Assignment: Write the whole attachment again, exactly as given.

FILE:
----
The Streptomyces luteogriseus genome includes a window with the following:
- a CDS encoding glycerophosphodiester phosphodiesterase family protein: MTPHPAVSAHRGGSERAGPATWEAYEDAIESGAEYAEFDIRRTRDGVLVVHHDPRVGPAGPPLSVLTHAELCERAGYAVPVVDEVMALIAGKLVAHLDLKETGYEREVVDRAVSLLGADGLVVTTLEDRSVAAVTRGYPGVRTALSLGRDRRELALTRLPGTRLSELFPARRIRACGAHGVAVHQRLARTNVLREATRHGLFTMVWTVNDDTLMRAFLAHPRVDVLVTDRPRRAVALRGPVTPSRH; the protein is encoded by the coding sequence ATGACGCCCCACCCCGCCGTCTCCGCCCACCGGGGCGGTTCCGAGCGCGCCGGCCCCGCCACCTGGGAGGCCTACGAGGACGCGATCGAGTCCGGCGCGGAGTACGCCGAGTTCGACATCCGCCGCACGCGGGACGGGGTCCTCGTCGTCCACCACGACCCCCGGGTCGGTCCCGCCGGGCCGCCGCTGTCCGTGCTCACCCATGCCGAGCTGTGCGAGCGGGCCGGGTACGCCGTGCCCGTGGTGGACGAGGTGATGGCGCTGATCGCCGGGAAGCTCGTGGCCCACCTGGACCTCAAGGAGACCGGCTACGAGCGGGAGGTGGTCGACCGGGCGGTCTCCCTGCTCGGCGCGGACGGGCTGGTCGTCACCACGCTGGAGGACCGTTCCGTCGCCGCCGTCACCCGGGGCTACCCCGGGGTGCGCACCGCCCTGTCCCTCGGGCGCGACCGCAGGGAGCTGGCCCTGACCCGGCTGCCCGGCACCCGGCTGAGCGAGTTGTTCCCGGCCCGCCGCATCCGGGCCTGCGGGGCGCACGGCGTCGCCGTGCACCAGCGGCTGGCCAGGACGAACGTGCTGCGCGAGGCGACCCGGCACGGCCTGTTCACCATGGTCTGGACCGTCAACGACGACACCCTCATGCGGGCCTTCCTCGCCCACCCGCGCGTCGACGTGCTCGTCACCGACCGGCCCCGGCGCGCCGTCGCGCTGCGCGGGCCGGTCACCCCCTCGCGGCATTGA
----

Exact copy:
The Streptomyces luteogriseus genome includes a window with the following:
- a CDS encoding glycerophosphodiester phosphodiesterase family protein: MTPHPAVSAHRGGSERAGPATWEAYEDAIESGAEYAEFDIRRTRDGVLVVHHDPRVGPAGPPLSVLTHAELCERAGYAVPVVDEVMALIAGKLVAHLDLKETGYEREVVDRAVSLLGADGLVVTTLEDRSVAAVTRGYPGVRTALSLGRDRRELALTRLPGTRLSELFPARRIRACGAHGVAVHQRLARTNVLREATRHGLFTMVWTVNDDTLMRAFLAHPRVDVLVTDRPRRAVALRGPVTPSRH; the protein is encoded by the coding sequence ATGACGCCCCACCCCGCCGTCTCCGCCCACCGGGGCGGTTCCGAGCGCGCCGGCCCCGCCACCTGGGAGGCCTACGAGGACGCGATCGAGTCCGGCGCGGAGTACGCCGAGTTCGACATCCGCCGCACGCGGGACGGGGTCCTCGTCGTCCACCACGACCCCCGGGTCGGTCCCGCCGGGCCGCCGCTGTCCGTGCTCACCCATGCCGAGCTGTGCGAGCGGGCCGGGTACGCCGTGCCCGTGGTGGACGAGGTGATGGCGCTGATCGCCGGGAAGCTCGTGGCCCACCTGGACCTCAAGGAGACCGGCTACGAGCGGGAGGTGGTCGACCGGGCGGTCTCCCTGCTCGGCGCGGACGGGCTGGTCGTCACCACGCTGGAGGACCGTTCCGTCGCCGCCGTCACCCGGGGCTACCCCGGGGTGCGCACCGCCCTGTCCCTCGGGCGCGACCGCAGGGAGCTGGCCCTGACCCGGCTGCCCGGCACCCGGCTGAGCGAGTTGTTCCCGGCCCGCCGCATCCGGGCCTGCGGGGCGCACGGCGTCGCCGTGCACCAGCGGCTGGCCAGGACGAACGTGCTGCGCGAGGCGACCCGGCACGGCCTGTTCACCATGGTCTGGACCGTCAACGACGACACCCTCATGCGGGCCTTCCTCGCCCACCCGCGCGTCGACGTGCTCGTCACCGACCGGCCCCGGCGCGCCGTCGCGCTGCGCGGGCCGGTCACCCCCTCGCGGCATTGA